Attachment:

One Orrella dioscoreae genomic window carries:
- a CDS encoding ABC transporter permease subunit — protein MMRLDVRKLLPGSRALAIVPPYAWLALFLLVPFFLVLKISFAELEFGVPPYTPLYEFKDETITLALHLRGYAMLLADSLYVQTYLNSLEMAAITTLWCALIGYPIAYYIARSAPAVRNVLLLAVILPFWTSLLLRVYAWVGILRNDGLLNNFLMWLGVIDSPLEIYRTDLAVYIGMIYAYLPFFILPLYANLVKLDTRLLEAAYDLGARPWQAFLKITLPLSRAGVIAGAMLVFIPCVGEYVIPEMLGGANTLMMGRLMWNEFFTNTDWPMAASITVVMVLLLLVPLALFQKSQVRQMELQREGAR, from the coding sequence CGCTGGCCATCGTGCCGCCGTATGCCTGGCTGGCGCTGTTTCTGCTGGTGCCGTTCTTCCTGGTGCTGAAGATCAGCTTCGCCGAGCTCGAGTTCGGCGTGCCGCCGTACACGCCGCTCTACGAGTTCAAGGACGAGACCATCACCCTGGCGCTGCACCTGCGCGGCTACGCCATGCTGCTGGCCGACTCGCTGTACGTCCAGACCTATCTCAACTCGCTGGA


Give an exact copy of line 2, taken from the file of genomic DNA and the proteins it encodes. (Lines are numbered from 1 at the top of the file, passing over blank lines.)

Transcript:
- a CDS encoding ABC transporter permease subunit — protein MMRLDVRKLLPGSRALAIVPPYAWLALFLLVPFFLVLKISFAELEFGVPPYTPLYEFKDETITLALHLRGYAMLLADSLYVQTYLNSLEMAAITTLWCALIGYPIAYYIARSAPAVRNVLLLAVILPFWTSLLLRVYAWVGILRNDGLLNNFLMWLGVIDSPLEIYRTDLAVYIGMIYAYLPFFILPLYANLVKLDTRLLEAAYDLGARPWQAFLKITLPLSRAGVIAGAMLVFIPCVGEYVIPEMLGGANTLMMGRLMWNEFFTNTDWPMAASITVVMVLLLLVPLALFQKSQVRQMELQREGAR, from the coding sequence CGCTGGCCATCGTGCCGCCGTATGCCTGGCTGGCGCTGTTTCTGCTGGTGCCGTTCTTCCTGGTGCTGAAGATCAGCTTCGCCGAGCTCGAGTTCGGCGTGCCGCCGTACACGCCGCTCTACGAGTTCAAGGACGAGACCATCACCCTGGCGCTGCACCTGCGCGGCTACGCCATGCTGCTGGCCGACTCGCTGTACGTCCAGACCTATCTCAACTCGCTGGA